Worried you're not interacting enough with your baby? The solution could be as simple as turning your stroller around.
That was the conclusion of Suzanne Zeedyk, PhD, after a study she conducted in 2008. And as you Bumpies have been tweeting, Zeedyk is now maintaining her point — and backing it up with further research — on her blog.
"So the aim of our 2008 study was simple: to be able to confirm whether or not the direction that a stroller faces has a significant impact on how adults interact with their baby," Zeedyk writes on her blog. "The take home message of the study was that it does. We found that simply turning the buggy around doubles the amount of conversation that babies experience."
For the study, volunteers observed nearly 3000 parent-child pairs on the streets of Britain. Talking was observed in 22 percent of the observations. In addition, talking was twice as likely to occur when kids were carried or walking than when they were placed in strollers.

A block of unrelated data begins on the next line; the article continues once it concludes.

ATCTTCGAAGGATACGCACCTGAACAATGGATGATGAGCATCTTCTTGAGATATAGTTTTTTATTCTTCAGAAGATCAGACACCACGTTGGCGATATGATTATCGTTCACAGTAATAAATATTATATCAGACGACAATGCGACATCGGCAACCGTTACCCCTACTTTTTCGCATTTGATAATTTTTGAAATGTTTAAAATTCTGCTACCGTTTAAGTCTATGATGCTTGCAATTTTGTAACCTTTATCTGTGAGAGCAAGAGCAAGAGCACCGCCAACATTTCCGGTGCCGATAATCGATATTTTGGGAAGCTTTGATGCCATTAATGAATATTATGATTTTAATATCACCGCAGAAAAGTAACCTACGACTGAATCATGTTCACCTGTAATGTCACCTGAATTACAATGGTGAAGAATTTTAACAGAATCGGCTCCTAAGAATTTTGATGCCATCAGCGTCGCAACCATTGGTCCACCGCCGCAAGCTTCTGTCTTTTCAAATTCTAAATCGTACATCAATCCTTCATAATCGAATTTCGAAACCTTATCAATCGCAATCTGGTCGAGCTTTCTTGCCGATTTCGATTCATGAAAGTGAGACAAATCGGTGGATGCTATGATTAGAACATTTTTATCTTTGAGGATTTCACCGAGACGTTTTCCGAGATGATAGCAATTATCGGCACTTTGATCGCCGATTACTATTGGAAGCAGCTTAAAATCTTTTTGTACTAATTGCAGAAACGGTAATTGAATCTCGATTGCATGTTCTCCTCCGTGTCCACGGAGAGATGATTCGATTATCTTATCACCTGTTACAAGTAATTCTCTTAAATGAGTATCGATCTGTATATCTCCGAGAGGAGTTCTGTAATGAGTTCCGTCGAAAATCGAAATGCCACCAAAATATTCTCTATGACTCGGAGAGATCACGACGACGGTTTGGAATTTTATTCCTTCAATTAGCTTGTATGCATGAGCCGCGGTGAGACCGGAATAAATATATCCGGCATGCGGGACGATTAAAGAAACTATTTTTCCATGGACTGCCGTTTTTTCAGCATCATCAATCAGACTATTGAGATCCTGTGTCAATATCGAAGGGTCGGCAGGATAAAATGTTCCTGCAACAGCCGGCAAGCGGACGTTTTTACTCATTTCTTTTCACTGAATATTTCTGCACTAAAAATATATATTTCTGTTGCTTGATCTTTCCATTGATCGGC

"Well, guess what? A new study carried out in New Zealand has just replicated those earlier findings," reported a rather vindicated Zeedyk. Her 2008 study was met with plenty of backlash from defensive parents with standard, outward-facing strollers. But she is persistent in disseminating her findings, explaining that when your child faces you in the stroller, you both benefit.
"I continue to think, though, that parents do want to know about this information," Zeedyk says. "The stroller years are precisely those when human brains are developing more rapidly than they ever will again. Young brains are being shaped by every single tiny experience that a child has. If outward-facing buggies significantly decrease the amount of chat that a baby gets to have, that will inevitably be impacting on language development."
At the same time, parents and caregivers report more enjoyable walks when they can chat with their babies.
What are Zeedyk's motivating questions? "How do we help the public to think about this issue in more depth? How do we do that without causing parents to be alarmed or to feel guilty?"
The answers to those questions aren't clear yet. But if facing baby in the stroller is something that interests you, don't think that an old-fashioned pram is your only option. Stokke stands out in particular for its " connection strollers."
Do you think stroller time is substantial enough to impact baby's development?